Monday, February 14, 2011

In Defense of Chastity by Emily Baratta

Over at the excellent integral blog, Beams and Struts, Emily Baratta, a recent graduate of the JFKU program in Integral Psychology, has written a defense of chastity - which I read not so much as about chastity as it is about using discriminating awareness in all the realms swirling around sexuality and sexual intimacy.

Favorite line:
Conforming to norms set by self-authoring folks, does not make you self-authoring; it makes you conforming.
Damn straight.

Here are a couple of excerpts, starting at the beginning because (of course) that is where things start.

In Defense of Chastity

Written by Emily Baratta


I have a great idea for a new series of spiritual practice DVDs. It's called Goddesses Gone Wild.

Nubile coeds exposing their radiance for you, the spiritual practitioner, as you activate your second chakra in ecstatic states of mind/body bliss. You will expand your consciousness in an act of self-love, until rays of cosmic milk spew forth from your rod of creative power, bathing the universe in life force.

I'm kidding, of course, but only about this series being new.
Emily is a fine writer (and I know this because I am currently reading her thesis), and this opening was sure to get people's attention.

But here is where the article gets interesting
Maybe we need to recall that individual development does not always correlate with specific cultural values. In other words, I can be a conformist, blindly following the dogma of political correctness or the free market or sexual empowerment and that conformity is healthy, up to a point. Today the idea that sex is a wonderful part of human expression is not all that edgy in many communities, including ours. What seem to be missing is the big bad voice of traditional values (as opposed to a conformist orientation to those values) and the virtue of chastity with it.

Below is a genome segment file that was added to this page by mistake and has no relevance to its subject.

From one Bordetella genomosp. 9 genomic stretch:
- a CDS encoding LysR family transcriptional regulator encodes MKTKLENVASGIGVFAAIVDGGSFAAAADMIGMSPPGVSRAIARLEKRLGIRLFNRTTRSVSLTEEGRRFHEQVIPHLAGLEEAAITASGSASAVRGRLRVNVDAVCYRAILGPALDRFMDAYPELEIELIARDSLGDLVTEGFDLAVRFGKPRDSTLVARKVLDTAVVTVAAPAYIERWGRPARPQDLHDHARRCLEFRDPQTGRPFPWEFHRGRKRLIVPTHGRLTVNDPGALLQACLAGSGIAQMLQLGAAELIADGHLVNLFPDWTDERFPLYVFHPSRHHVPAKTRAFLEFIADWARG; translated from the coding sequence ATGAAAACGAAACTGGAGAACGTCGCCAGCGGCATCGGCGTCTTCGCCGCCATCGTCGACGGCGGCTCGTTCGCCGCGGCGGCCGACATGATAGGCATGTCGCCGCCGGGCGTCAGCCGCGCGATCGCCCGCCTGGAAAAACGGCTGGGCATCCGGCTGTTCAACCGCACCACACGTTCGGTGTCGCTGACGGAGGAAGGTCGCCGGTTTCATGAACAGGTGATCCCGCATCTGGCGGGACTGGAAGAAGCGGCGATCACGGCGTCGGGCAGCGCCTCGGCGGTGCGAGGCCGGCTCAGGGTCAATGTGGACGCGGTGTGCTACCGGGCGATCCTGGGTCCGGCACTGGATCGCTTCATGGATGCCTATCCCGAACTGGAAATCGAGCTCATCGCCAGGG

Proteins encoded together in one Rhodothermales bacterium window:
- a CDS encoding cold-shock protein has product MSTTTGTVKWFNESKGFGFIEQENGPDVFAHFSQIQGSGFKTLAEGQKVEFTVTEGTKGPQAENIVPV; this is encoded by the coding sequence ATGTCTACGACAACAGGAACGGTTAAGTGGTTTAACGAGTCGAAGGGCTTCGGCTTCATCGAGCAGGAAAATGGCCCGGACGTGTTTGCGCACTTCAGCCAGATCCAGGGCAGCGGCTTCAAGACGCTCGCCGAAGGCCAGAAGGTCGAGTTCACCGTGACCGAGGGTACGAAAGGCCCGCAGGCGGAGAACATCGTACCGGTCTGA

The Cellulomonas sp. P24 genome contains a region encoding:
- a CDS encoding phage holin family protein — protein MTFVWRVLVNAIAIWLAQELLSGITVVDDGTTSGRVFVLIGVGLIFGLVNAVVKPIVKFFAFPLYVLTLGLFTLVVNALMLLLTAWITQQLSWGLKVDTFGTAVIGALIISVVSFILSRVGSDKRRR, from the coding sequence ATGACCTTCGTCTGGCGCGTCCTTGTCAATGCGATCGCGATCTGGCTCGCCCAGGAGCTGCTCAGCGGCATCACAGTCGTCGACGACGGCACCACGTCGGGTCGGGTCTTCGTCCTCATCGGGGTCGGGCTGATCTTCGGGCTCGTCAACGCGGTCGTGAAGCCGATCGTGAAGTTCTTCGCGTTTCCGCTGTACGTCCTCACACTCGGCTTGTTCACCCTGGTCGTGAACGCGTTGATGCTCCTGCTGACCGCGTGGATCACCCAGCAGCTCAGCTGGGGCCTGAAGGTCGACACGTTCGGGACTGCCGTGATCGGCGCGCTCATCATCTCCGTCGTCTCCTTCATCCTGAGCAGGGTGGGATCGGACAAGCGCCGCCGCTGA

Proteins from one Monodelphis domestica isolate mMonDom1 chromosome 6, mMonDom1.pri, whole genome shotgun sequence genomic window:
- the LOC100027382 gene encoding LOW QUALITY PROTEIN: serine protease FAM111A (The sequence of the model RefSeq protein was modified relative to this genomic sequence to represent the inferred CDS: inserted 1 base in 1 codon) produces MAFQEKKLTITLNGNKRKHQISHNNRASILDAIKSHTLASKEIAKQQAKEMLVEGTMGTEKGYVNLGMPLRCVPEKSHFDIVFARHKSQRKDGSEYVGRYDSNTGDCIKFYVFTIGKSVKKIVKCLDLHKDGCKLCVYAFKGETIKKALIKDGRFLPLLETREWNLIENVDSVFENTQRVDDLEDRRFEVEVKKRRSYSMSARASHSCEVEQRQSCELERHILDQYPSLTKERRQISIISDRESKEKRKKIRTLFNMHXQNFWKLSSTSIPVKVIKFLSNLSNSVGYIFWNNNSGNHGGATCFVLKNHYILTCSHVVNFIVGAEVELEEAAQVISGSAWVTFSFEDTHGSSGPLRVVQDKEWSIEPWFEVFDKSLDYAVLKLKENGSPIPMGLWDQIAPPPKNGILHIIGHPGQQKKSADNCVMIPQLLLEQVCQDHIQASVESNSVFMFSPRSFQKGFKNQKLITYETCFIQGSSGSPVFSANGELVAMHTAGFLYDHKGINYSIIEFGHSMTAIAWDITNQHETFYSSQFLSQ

And this:

Values are distinct from levels of individual development. Ascribing to postmodern values, does not necessarily indicate a capacity for self-authorship. It very well might mean that I grew up in a postmodern value sphere and I am a die-hard conformist. Where the dominant cultural message is open sexuality at all costs, chastity is a move away from conformity. Maybe we can call it pre- vs. trans-chastity. Having sex before marriage because everyone else does is not the same thing as really inquiring into what is right for you and then having sex before marriage. Chastity is a prerequisite for mature, responsible sexual expression as well as sexual sin. The Catechism makes clear that you need "full knowledge and complete consent" to be in mortal sin (1860). In other words, you must recognize you are doing the wrong thing and do it anyway. If you can't control yourself, you can't make a choice in either direction.

For those of us who were born into modern and postmodern milieus, a dose of traditionalism may be required to get us to truly self-authoring levels around sex. This is not to say that any tradition is correct in every sexual teaching, but that an unexamined acceptance of sex-positivity is just as immature as an unexamined acceptance of any other ideology. For those of us who are deeply embedded in postmodern sexuality, a virtue like chastity can be the detox agent we need to truly reflect on what is right and wrong regarding sexuality.

For me, these sections get to the heart of the issue. There are a whole lot of people my age or older who are preaching the integral beauty of polyamory, and they base part of their arguments on the need to loosen up and allow people to explore their sexuality in whatever way they please, with as many people as they please.

They also tend to present data from the somewhat sketchy ("dodgy" for my British friends) field of evolutionary psychology that suggests human beings were never meant to be monogamous. Sure, maybe that was true 50,000 years ago. But even that is not known for sure but only speculated - newest thinking by some is that we have been measuring the wrong qualities in early humans and that they were not that different from us.

So let's assume they are correct, and we (men in particular) used to be all about "spreading our seed," I'm willing to wager that if our consciousness has evolved in the last 50,000 years, and if our morality has evolved, and if our intellect has evolved, and if even our emotional intelligence has evolved - if all of that has happened, then I am willing to bet that our capacity for intimate and monogamous relationships has also evolved.

Wouldn't you bet on that, too?

But it could also be that I have done that - and it was not, for me, in any way fulfilling. I'm just telling my story - you need to write your own narrative - be self-authoring, not simply going along with the integral "leadership."

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